I really, really,?really dislike online advertising.
I find the claims made by many ads (( “Obama wants you to go back to school!”, “Obama wants you to refinance your house!”, etc. )) to be offensive to my intelligence, and I am not remotely interested in teeth whitening or novelty means of losing weight (( If I was, I’d be talking to my doctor, not clicking an ad. )). Fad diets and colon cleansing are right out.
No, I don’t want to punch the monkey or, for that matter, Osama bin Laden. I don’t want poorly-made faux Windows XP ads warning me that my registry isn’t optimized. I am certainly not the 1,000,000th visitor to a particular site, and I know I have not won any sort of prize. See “Free Lunch, No Such Thing As A”. Making them blink, flash, or vibrate around in ways that induce seizures will not make me click them. Sites that host such ads will likely have me take my eyeballs elsewhere.
I understand that advertising is an important means of funding the operations of many sites, large and small. I don’t begrudge non-intrusive advertising that tries to be somewhat related to what I’m reading. If I’m reading a page that’s talking about, for example, astronomy,?advertisements?for telescopes would be on-topic and related. So long as they’re not obnoxious, don’t blink, flash, pop-up, expand, make noise, or cover/crowd out content, I’m ok with that. If ads for teeth whitening or weight loss come up, that irritates me. If I’m reading a gunblog and there’s an ad for ammo, that’s fine…indeed, I might click the ad to see if the site in question has good deals. If the ad’s for some new TV show, I could care less.
Over the last few years, I’ve routinely used Adblock Plus, an outstanding Firefox add-on that allows one to block ads on pages one views. All this time browsing the web ad-free has been fantastic, and really sped up my browsing.
However, I realize that my actions may have resulted in a financial loss to several of the sites I visit, so I’ve decided to do an experiment: I’ve turned off Adblock Plus and removed the “opt-out” cookies from various advertisers (( This add-on for Firefox makes your choices permanent, even if you clear cookies. )) so they can “target” ads toward my “interests”. Google makes it really easy to view and modify the categories and interests that Google associates with your ad-viewing habits. Cool.
- Holy moly, there’s a lot of obnoxious ads out there. I really don’t care that George Clooney and Anne Hathaway are “geeks”, nor is it relevant to my interests that a site exists for “Geek 2 Geek Dating”. Such ads are not remotely related to my reading of the news. Flash ads can go die in a fire, as can ones that play sound.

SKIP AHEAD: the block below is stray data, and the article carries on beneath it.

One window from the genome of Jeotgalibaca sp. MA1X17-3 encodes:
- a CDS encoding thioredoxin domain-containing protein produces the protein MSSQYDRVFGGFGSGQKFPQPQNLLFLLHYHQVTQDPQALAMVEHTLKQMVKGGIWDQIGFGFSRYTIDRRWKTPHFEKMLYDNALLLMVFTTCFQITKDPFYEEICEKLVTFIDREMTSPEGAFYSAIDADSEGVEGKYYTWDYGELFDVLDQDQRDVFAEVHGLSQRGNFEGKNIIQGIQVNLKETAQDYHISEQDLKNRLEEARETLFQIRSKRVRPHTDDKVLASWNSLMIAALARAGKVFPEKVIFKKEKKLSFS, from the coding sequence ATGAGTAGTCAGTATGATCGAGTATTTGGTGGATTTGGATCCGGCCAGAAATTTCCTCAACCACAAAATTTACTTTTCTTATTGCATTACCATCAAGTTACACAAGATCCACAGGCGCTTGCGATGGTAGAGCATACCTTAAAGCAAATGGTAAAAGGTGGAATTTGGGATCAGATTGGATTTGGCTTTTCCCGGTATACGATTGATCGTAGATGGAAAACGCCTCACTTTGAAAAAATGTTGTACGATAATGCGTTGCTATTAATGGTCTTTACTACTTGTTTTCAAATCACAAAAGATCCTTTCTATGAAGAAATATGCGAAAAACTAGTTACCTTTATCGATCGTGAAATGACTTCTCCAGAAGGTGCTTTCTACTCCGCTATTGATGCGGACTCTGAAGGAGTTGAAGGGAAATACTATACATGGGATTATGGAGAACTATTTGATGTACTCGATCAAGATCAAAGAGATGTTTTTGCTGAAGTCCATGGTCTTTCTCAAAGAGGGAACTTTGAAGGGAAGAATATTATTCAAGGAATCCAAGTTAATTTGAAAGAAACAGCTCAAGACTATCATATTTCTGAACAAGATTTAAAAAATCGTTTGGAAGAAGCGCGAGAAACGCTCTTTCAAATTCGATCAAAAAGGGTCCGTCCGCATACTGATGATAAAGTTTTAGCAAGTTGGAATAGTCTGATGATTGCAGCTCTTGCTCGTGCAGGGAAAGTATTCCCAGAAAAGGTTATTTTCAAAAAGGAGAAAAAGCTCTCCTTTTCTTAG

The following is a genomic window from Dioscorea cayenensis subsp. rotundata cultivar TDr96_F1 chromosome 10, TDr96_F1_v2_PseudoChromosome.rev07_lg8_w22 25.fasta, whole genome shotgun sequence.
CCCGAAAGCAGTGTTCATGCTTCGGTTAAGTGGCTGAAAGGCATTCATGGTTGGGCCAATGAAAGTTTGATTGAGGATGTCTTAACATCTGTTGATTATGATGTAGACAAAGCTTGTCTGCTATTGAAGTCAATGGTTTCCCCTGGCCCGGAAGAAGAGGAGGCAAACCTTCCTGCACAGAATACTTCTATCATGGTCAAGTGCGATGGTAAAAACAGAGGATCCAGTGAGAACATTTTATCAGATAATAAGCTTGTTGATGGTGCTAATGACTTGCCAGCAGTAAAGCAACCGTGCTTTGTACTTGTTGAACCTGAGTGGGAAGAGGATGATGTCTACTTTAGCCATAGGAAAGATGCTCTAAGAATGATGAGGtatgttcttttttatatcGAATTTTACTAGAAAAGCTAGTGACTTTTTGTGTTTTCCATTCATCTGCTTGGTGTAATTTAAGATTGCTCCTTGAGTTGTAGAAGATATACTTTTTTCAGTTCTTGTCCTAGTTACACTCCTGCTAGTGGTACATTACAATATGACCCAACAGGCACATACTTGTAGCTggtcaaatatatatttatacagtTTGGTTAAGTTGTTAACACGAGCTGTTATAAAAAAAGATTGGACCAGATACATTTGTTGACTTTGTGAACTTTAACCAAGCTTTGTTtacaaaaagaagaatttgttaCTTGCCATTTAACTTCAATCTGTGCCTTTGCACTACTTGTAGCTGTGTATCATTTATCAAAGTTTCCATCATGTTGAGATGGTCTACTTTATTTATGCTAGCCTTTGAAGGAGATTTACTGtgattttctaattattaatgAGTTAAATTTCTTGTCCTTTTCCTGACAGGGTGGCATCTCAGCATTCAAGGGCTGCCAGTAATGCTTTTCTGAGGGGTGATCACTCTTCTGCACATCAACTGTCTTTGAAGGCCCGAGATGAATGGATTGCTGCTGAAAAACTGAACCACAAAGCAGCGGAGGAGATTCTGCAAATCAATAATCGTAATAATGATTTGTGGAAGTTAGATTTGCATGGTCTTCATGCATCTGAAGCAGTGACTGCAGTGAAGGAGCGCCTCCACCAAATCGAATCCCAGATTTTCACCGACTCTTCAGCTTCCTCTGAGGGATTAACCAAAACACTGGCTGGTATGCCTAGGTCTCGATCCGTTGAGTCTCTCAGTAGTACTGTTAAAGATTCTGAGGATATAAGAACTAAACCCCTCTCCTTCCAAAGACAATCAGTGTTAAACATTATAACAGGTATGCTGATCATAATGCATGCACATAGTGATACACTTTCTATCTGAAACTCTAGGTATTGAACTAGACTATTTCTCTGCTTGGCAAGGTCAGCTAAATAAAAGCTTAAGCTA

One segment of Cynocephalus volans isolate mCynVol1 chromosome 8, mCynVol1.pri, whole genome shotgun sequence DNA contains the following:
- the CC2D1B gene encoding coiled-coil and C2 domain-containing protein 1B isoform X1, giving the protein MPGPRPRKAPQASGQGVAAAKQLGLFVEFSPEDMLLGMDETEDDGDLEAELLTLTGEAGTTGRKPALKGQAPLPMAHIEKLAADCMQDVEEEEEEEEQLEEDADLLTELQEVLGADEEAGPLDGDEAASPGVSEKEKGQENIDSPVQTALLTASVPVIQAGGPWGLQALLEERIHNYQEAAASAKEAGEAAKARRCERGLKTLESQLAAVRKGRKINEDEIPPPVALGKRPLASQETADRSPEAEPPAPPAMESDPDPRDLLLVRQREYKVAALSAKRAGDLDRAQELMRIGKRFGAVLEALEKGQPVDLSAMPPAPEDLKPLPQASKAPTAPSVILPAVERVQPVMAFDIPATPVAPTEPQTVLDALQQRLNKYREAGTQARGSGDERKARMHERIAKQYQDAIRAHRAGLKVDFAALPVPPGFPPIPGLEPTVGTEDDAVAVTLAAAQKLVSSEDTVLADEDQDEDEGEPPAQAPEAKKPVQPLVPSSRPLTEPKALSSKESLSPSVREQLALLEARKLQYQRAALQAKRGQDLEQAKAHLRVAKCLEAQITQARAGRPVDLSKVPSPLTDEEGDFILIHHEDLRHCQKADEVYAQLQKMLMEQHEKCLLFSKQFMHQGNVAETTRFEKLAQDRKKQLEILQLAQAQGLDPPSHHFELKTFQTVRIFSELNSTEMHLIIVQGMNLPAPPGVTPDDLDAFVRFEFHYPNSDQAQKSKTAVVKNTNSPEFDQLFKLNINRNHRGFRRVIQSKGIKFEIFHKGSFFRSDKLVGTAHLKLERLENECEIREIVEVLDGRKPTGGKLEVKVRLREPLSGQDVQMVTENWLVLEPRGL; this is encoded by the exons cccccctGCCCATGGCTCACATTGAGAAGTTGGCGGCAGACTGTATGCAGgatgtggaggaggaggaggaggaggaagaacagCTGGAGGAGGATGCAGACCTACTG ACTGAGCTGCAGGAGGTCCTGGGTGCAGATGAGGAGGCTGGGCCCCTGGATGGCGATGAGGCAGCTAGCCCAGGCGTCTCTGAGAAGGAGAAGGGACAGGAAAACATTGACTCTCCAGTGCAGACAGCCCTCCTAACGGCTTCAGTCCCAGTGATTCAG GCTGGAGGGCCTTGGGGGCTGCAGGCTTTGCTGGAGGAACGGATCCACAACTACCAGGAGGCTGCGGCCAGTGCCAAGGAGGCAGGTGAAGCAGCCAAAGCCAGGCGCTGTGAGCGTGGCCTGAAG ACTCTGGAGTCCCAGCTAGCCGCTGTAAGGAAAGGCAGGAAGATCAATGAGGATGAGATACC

- On the other hand, there’s a lot of great, on-topic ads. Take, for example, this page. The site allows car owners to enter information about their fill-ups and does some neat stuff with it. On the left there is a color-and-style-matched Google text ad that blends in with the overall layout. At the time of my browsing, it was showing subtle ads for Honda Civics (hey, the page it’s being displayed on is about the Civic! Fancy that.),?Hyundai?Elantras (a competitor to the Civic), and a few other car-related ads. Not obnoxious at all, and relevant to the topic at hand. I approve.
I’ll continue this experiment for the next week or two, after which I’ll turn back on the various protective measures. Based on my results over the experimental period, I’ll consider allowing ads on specific sites that I frequent and that don’t have annoying ads. Those that have irritating ads will be blocked.
Additionally, I’m going to make the following statement: unless it’s absolutely necessary from a financial/operational standpoint (( Or someone is willing to give me an absolutely outrageous sum of money. )), I will not display ads on this site. In the event that I do display ads, they will be subtle and as on-topic and relevant as I can make them. Fortunately, this site requires on the order of $20/year for hosting, domain costs, and other related expenses, so such expenses are barely worth talking about.
That said, I do use services like SiteMeter, Google Analytics, and QuantCast to get some interesting information about visitors. Basically, I like to see where visitors are coming from, mostly so I can edit a post to say “Hi, visitors from [referring site]!”. That, and I like looking at shiny graphs. Having a third-party service do this is far less of a hassle than analyzing server logs, though I’m considering turning off Google Analytics, as it doesn’t do quite what I want it to. I don’t seek to gather any personal information. Hopefully this is not objectionable.